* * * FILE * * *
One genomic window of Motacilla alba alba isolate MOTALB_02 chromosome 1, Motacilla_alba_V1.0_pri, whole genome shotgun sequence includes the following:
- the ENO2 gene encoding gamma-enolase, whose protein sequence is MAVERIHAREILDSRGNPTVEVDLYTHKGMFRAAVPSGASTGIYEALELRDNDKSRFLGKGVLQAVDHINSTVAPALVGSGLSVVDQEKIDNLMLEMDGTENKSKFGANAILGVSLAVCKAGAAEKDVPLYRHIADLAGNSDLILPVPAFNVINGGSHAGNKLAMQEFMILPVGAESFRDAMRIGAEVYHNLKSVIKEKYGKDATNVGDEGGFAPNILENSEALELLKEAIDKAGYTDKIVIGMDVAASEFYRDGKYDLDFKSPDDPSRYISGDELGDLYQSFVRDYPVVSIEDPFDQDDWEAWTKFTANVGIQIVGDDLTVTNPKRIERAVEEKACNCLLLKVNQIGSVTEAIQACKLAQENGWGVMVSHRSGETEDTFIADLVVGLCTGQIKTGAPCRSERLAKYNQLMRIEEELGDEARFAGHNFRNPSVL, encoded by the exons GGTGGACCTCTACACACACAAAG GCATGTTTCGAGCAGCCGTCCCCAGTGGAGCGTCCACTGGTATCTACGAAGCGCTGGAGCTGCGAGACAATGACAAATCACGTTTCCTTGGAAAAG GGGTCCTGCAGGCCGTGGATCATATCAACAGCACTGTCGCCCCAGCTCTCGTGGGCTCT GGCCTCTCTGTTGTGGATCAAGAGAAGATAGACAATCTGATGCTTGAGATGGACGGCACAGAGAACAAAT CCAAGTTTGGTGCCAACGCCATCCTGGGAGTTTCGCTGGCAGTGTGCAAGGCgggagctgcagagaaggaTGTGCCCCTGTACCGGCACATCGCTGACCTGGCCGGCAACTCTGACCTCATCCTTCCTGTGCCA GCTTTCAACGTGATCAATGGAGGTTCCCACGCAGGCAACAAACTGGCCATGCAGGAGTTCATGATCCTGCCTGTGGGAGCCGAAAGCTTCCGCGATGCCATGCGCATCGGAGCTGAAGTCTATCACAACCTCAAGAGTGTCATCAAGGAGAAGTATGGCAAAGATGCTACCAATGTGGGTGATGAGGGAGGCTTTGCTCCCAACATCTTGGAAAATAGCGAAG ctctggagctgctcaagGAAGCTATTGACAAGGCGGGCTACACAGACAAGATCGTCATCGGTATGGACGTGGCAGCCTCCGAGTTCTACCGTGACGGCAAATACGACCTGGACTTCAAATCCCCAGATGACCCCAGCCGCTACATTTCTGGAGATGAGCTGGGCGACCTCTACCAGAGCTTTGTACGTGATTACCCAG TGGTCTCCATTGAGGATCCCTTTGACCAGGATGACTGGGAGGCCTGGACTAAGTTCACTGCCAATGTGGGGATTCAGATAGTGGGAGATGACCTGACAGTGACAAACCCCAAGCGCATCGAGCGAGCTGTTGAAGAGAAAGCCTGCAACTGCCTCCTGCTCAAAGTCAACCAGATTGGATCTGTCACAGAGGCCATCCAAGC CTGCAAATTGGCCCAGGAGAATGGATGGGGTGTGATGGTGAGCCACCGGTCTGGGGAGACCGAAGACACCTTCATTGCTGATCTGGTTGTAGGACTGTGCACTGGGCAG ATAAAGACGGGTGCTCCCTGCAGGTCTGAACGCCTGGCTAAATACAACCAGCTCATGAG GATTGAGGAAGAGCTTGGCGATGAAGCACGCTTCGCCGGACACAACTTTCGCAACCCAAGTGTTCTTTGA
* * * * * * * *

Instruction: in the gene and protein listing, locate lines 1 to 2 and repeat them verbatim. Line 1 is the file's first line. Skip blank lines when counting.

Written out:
One genomic window of Motacilla alba alba isolate MOTALB_02 chromosome 1, Motacilla_alba_V1.0_pri, whole genome shotgun sequence includes the following:
- the ENO2 gene encoding gamma-enolase, whose protein sequence is MAVERIHAREILDSRGNPTVEVDLYTHKGMFRAAVPSGASTGIYEALELRDNDKSRFLGKGVLQAVDHINSTVAPALVGSGLSVVDQEKIDNLMLEMDGTENKSKFGANAILGVSLAVCKAGAAEKDVPLYRHIADLAGNSDLILPVPAFNVINGGSHAGNKLAMQEFMILPVGAESFRDAMRIGAEVYHNLKSVIKEKYGKDATNVGDEGGFAPNILENSEALELLKEAIDKAGYTDKIVIGMDVAASEFYRDGKYDLDFKSPDDPSRYISGDELGDLYQSFVRDYPVVSIEDPFDQDDWEAWTKFTANVGIQIVGDDLTVTNPKRIERAVEEKACNCLLLKVNQIGSVTEAIQACKLAQENGWGVMVSHRSGETEDTFIADLVVGLCTGQIKTGAPCRSERLAKYNQLMRIEEELGDEARFAGHNFRNPSVL, encoded by the exons GGTGGACCTCTACACACACAAAG GCATGTTTCGAGCAGCCGTCCCCAGTGGAGCGTCCACTGGTATCTACGAAGCGCTGGAGCTGCGAGACAATGACAAATCACGTTTCCTTGGAAAAG GGGTCCTGCAGGCCGTGGATCATATCAACAGCACTGTCGCCCCAGCTCTCGTGGGCTCT GGCCTCTCTGTTGTGGATCAAGAGAAGATAGACAATCTGATGCTTGAGATGGACGGCACAGAGAACAAAT CCAAGTTTGGTGCCAACGCCATCCTGGGAGTTTCGCTGGCAGTGTGCAAGGCgggagctgcagagaaggaTGTGCCCCTGTACCGGCACATCGCTGACCTGGCCGGCAACTCTGACCTCATCCTTCCTGTGCCA GCTTTCAACGTGATCAATGGAGGTTCCCACGCAGGCAACAAACTGGCCATGCAGGAGTTCATGATCCTGCCTGTGGGAGCCGAAAGCTTCCGCGATGCCATGCGCATCGGAGCTGAAGTCTATCACAACCTCAAGAGTGTCATCAAGGAGAAGTATGGCAAAGATGCTACCAATGTGGGTGATGAGGGAGGCTTTGCTCCCAACATCTTGGAAAATAGCGAAG ctctggagctgctcaagGAAGCTATTGACAAGGCGGGCTACACAGACAAGATCGTCATCGGTATGGACGTGGCAGCCTCCGAGTTCTACCGTGACGGCAAATACGACCTGGACTTCAAATCCCCAGATGACCCCAGCCGCTACATTTCTGGAGATGAGCTGGGCGACCTCTACCAGAGCTTTGTACGTGATTACCCAG TGGTCTCCATTGAGGATCCCTTTGACCAGGATGACTGGGAGGCCTGGACTAAGTTCACTGCCAATGTGGGGATTCAGATAGTGGGAGATGACCTGACAGTGACAAACCCCAAGCGCATCGAGCGAGCTGTTGAAGAGAAAGCCTGCAACTGCCTCCTGCTCAAAGTCAACCAGATTGGATCTGTCACAGAGGCCATCCAAGC CTGCAAATTGGCCCAGGAGAATGGATGGGGTGTGATGGTGAGCCACCGGTCTGGGGAGACCGAAGACACCTTCATTGCTGATCTGGTTGTAGGACTGTGCACTGGGCAG ATAAAGACGGGTGCTCCCTGCAGGTCTGAACGCCTGGCTAAATACAACCAGCTCATGAG GATTGAGGAAGAGCTTGGCGATGAAGCACGCTTCGCCGGACACAACTTTCGCAACCCAAGTGTTCTTTGA